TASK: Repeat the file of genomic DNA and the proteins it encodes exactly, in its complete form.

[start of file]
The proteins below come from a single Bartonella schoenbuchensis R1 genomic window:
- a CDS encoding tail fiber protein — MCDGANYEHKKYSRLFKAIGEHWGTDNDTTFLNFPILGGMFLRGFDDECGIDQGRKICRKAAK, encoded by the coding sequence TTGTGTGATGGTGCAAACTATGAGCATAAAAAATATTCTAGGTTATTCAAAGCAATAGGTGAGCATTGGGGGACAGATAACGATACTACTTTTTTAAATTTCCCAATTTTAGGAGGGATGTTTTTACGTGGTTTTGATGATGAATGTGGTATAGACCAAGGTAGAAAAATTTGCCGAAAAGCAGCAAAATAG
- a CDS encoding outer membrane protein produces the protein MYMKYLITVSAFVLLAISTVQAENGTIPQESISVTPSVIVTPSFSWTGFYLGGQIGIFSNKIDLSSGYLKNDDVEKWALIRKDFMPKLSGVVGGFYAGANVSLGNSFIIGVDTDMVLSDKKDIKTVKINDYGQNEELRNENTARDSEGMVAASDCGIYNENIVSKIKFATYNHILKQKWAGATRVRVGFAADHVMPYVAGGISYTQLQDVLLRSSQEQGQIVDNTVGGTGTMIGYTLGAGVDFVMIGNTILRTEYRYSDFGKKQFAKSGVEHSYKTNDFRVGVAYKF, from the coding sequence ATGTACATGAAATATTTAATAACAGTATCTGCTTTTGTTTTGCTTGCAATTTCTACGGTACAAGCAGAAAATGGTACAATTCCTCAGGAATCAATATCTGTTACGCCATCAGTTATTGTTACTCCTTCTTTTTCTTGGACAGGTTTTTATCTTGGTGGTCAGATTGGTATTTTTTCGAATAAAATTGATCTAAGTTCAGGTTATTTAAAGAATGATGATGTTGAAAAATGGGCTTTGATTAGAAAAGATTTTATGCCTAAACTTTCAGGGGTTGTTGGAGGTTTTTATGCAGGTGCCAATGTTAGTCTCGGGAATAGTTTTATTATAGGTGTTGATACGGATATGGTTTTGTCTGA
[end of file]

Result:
The proteins below come from a single Bartonella schoenbuchensis R1 genomic window:
- a CDS encoding tail fiber protein — MCDGANYEHKKYSRLFKAIGEHWGTDNDTTFLNFPILGGMFLRGFDDECGIDQGRKICRKAAK, encoded by the coding sequence TTGTGTGATGGTGCAAACTATGAGCATAAAAAATATTCTAGGTTATTCAAAGCAATAGGTGAGCATTGGGGGACAGATAACGATACTACTTTTTTAAATTTCCCAATTTTAGGAGGGATGTTTTTACGTGGTTTTGATGATGAATGTGGTATAGACCAAGGTAGAAAAATTTGCCGAAAAGCAGCAAAATAG
- a CDS encoding outer membrane protein produces the protein MYMKYLITVSAFVLLAISTVQAENGTIPQESISVTPSVIVTPSFSWTGFYLGGQIGIFSNKIDLSSGYLKNDDVEKWALIRKDFMPKLSGVVGGFYAGANVSLGNSFIIGVDTDMVLSDKKDIKTVKINDYGQNEELRNENTARDSEGMVAASDCGIYNENIVSKIKFATYNHILKQKWAGATRVRVGFAADHVMPYVAGGISYTQLQDVLLRSSQEQGQIVDNTVGGTGTMIGYTLGAGVDFVMIGNTILRTEYRYSDFGKKQFAKSGVEHSYKTNDFRVGVAYKF, from the coding sequence ATGTACATGAAATATTTAATAACAGTATCTGCTTTTGTTTTGCTTGCAATTTCTACGGTACAAGCAGAAAATGGTACAATTCCTCAGGAATCAATATCTGTTACGCCATCAGTTATTGTTACTCCTTCTTTTTCTTGGACAGGTTTTTATCTTGGTGGTCAGATTGGTATTTTTTCGAATAAAATTGATCTAAGTTCAGGTTATTTAAAGAATGATGATGTTGAAAAATGGGCTTTGATTAGAAAAGATTTTATGCCTAAACTTTCAGGGGTTGTTGGAGGTTTTTATGCAGGTGCCAATGTTAGTCTCGGGAATAGTTTTATTATAGGTGTTGATACGGATATGGTTTTGTCTGA